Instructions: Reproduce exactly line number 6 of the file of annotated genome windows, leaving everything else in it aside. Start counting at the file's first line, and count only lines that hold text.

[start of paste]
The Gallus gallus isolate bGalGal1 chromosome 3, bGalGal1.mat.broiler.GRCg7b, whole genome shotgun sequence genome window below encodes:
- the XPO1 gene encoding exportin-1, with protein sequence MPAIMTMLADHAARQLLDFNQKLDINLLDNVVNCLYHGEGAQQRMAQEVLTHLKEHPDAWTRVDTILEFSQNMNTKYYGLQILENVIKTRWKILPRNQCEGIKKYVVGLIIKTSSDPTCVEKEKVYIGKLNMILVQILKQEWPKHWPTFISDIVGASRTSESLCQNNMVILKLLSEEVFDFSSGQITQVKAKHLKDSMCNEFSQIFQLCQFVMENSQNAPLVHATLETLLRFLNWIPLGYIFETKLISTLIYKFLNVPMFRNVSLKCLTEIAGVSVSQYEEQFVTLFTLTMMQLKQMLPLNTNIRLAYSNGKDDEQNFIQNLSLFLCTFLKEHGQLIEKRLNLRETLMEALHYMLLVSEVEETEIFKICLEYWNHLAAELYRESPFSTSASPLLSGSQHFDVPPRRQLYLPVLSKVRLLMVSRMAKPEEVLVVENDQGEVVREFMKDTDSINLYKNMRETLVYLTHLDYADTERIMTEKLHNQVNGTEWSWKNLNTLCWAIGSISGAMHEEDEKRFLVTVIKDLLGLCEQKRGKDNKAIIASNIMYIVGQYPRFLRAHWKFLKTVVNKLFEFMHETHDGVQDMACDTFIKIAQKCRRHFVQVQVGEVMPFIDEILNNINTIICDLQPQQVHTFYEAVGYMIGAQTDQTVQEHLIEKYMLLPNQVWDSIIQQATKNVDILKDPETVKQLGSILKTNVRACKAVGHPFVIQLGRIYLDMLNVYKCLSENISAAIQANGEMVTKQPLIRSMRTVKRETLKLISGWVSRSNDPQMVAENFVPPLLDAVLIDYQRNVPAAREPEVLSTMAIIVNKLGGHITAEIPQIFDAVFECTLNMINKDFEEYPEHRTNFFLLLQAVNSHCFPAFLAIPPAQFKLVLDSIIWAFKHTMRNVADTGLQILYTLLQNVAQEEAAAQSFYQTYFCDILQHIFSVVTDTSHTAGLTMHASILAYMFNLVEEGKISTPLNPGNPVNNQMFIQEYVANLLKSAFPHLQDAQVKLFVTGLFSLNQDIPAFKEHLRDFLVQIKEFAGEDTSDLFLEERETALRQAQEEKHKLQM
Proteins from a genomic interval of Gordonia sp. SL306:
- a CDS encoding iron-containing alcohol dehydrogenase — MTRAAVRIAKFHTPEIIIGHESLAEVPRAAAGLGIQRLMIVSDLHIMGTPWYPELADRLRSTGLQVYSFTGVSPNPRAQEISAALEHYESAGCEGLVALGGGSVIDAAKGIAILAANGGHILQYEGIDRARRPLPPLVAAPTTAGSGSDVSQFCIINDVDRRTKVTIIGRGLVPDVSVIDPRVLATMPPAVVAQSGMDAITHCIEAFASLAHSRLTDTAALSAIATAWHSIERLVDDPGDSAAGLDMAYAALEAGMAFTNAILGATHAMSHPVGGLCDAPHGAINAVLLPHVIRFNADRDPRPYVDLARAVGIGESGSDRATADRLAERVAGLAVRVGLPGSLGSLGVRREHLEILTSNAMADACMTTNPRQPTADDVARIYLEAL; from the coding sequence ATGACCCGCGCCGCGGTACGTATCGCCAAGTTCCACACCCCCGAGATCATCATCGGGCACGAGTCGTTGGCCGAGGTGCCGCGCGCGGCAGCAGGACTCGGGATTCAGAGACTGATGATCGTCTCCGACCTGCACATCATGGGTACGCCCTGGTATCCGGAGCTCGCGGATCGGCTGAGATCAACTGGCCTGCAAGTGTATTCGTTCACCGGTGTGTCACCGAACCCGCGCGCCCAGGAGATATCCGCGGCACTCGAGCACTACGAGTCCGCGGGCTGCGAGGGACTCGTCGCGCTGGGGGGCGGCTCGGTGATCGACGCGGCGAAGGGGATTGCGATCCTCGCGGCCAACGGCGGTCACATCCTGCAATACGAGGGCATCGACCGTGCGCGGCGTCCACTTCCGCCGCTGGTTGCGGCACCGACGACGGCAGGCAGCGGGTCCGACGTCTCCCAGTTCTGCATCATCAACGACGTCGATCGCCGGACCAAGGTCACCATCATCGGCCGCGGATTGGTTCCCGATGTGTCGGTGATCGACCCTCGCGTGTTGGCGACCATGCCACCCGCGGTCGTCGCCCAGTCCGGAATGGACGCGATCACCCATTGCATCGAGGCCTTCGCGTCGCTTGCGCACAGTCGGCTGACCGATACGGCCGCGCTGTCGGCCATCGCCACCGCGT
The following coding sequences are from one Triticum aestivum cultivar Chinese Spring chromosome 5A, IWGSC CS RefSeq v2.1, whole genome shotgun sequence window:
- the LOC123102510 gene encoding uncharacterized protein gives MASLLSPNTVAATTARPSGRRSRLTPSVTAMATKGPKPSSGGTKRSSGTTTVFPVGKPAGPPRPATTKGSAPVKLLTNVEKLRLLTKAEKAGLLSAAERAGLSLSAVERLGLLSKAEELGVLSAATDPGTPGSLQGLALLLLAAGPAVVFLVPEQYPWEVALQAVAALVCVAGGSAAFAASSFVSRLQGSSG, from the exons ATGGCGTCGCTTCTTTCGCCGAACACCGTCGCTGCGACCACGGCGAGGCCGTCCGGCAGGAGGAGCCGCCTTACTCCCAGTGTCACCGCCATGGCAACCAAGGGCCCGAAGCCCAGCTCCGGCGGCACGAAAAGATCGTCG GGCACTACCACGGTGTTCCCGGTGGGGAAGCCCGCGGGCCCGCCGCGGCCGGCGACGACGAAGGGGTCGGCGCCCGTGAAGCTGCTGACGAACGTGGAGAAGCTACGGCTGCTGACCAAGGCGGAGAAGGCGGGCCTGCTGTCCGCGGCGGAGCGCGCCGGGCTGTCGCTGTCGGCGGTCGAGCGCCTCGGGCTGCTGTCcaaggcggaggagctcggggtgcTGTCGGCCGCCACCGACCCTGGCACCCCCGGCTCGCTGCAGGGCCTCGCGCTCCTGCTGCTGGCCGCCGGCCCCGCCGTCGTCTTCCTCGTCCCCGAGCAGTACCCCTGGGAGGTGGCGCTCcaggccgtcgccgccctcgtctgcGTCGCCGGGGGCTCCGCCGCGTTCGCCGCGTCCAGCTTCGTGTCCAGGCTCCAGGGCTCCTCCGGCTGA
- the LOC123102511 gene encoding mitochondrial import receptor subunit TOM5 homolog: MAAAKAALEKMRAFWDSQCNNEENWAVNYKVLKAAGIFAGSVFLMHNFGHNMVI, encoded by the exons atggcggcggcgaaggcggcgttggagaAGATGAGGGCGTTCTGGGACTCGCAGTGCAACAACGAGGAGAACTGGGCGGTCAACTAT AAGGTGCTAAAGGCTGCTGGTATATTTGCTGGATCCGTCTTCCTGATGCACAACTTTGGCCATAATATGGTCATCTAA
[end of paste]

- the LOC123102510 gene encoding uncharacterized protein gives MASLLSPNTVAATTARPSGRRSRLTPSVTAMATKGPKPSSGGTKRSSGTTTVFPVGKPAGPPRPATTKGSAPVKLLTNVEKLRLLTKAEKAGLLSAAERAGLSLSAVERLGLLSKAEELGVLSAATDPGTPGSLQGLALLLLAAGPAVVFLVPEQYPWEVALQAVAALVCVAGGSAAFAASSFVSRLQGSSG, from the exons ATGGCGTCGCTTCTTTCGCCGAACACCGTCGCTGCGACCACGGCGAGGCCGTCCGGCAGGAGGAGCCGCCTTACTCCCAGTGTCACCGCCATGGCAACCAAGGGCCCGAAGCCCAGCTCCGGCGGCACGAAAAGATCGTCG GGCACTACCACGGTGTTCCCGGTGGGGAAGCCCGCGGGCCCGCCGCGGCCGGCGACGACGAAGGGGTCGGCGCCCGTGAAGCTGCTGACGAACGTGGAGAAGCTACGGCTGCTGACCAAGGCGGAGAAGGCGGGCCTGCTGTCCGCGGCGGAGCGCGCCGGGCTGTCGCTGTCGGCGGTCGAGCGCCTCGGGCTGCTGTCcaaggcggaggagctcggggtgcTGTCGGCCGCCACCGACCCTGGCACCCCCGGCTCGCTGCAGGGCCTCGCGCTCCTGCTGCTGGCCGCCGGCCCCGCCGTCGTCTTCCTCGTCCCCGAGCAGTACCCCTGGGAGGTGGCGCTCcaggccgtcgccgccctcgtctgcGTCGCCGGGGGCTCCGCCGCGTTCGCCGCGTCCAGCTTCGTGTCCAGGCTCCAGGGCTCCTCCGGCTGA